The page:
As can be seen in Figure 6-1, the time course for oxygen transfer falls between those for carbon monoxide and nitrous oxide. The partial pressure of oxgen rises fairly rapidly (note that it starts at the PO2 of 40 mm Hg, rather than at zero), and equilibration with the alveolar PO2 of about 100 mm Hg occurs within about 0.25 of a second, or about one third of the time the blood is in the pulmonary capillary at normal resting cardiac outputs. Oxygen moves easily through the alveolar-capillary barrier and into the erythrocytes, where it combines chemically with hemoglobin. The partial pressure of oxygen rises more rapidly than the partial pressure of carbon monoxide (at very low partial pressure carbon monoxide that would be used). Nonetheless, the oxygen chemically bound to hemoglobin (and therefore no longer physically dissolved) exerts no partial pressure, and so the partial pressure difference across the alveolar-capillary membrane is initially well maintained and oxygen transfer occurs. The chemical combination of oxygen and hemoglobin, however, occurs rapidly (within hundredths of a second), and at the normal alveolar partial pressure of oxygen, the hemoglobin becomes nearly saturated with oxygen very quickly. As this happens, the partial pressure of oxygen in the blood rises rapidly to that in alveolus, and from that point, no further oxygen transfer from the alveolus to the quilibrated blood cna occur. Therefore, under the conditions of normal alveolar PO2 and a normal resting cardiac output, oxygen transfer from alveolus to pulmonary capillary is perfusion-limited.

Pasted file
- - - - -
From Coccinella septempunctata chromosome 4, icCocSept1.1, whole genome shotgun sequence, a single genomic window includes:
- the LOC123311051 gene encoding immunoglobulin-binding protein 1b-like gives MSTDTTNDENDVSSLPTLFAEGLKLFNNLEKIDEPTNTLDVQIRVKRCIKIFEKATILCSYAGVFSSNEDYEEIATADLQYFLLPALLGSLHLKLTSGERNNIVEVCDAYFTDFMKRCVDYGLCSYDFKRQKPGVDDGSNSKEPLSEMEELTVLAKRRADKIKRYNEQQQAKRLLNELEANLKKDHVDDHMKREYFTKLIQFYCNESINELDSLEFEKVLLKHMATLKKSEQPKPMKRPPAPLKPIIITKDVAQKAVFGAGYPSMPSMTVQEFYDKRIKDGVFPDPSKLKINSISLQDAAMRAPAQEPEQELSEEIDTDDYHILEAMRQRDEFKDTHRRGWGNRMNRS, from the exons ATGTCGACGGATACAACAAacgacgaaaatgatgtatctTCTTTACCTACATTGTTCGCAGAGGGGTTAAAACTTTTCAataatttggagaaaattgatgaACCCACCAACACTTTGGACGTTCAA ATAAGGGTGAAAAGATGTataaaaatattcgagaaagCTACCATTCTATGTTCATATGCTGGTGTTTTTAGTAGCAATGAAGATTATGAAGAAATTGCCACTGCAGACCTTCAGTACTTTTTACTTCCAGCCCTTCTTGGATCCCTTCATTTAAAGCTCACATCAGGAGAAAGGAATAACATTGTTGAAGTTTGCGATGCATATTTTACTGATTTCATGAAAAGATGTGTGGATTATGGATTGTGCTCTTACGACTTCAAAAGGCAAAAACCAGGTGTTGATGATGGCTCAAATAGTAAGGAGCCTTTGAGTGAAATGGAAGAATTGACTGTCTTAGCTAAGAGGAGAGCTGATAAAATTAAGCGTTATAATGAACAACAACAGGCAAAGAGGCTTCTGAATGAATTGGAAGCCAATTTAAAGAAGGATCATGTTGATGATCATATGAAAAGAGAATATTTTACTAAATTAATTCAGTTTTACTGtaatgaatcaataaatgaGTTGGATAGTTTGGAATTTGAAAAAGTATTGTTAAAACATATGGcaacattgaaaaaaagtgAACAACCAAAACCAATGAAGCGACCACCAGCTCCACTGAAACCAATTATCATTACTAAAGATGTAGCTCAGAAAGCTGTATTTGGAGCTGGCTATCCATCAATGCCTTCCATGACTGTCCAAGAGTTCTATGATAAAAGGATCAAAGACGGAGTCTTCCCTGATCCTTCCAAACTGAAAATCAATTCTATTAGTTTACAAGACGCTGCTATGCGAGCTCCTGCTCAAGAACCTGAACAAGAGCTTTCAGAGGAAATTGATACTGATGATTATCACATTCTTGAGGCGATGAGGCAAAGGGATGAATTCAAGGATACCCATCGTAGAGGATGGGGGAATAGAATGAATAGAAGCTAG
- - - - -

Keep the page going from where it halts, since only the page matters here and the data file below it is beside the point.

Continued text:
screen-shot-2016-09-27-at-4-10-29-pmFigure 2-6A shows similar graphs of calculated changes in the partial pressure of oxygen in the blood as it moves through a pulmonary capillary. The alveolar PO2 is normal. During exercise, blood moves through the pulmonary capillary much more rapidly than it does at resting cardiac outputs. In fact, the blood may stay in the "functional" pulmonary capillary on an average of only about 0.25 of a second during strenuous exercise, as indicated on the graph. Oxygen transfer into the blood per time will be greatly increased because there is little or no perfusion limitation of oxygen transfer. (Indeed, that part of the blood that stays in the capillary less than the average may be subjected to diffusion limitation of oxygen transfer.) Of course, total oxygen transfer is also increased during exercise because of recruitment of previously unperfused capillaries, which increases the surface area for diffusion, and because of better matching of ventilation and perfusion. A person with an abnormal alveolar-capillary barrier due to a fibrotic thickening or interstitial edema may approach diffusion limitation of oxygen transfer at rest and may have a serious diffusion limitation of oxygen transfer during strenuous exercise, as can be seen in the middle curve in Figure 2-6A. A person with an extremely abnormal alveolar-capillary barrier might have diffusion limitation of oxygen transfer even at rest, as seen on the right in the figure.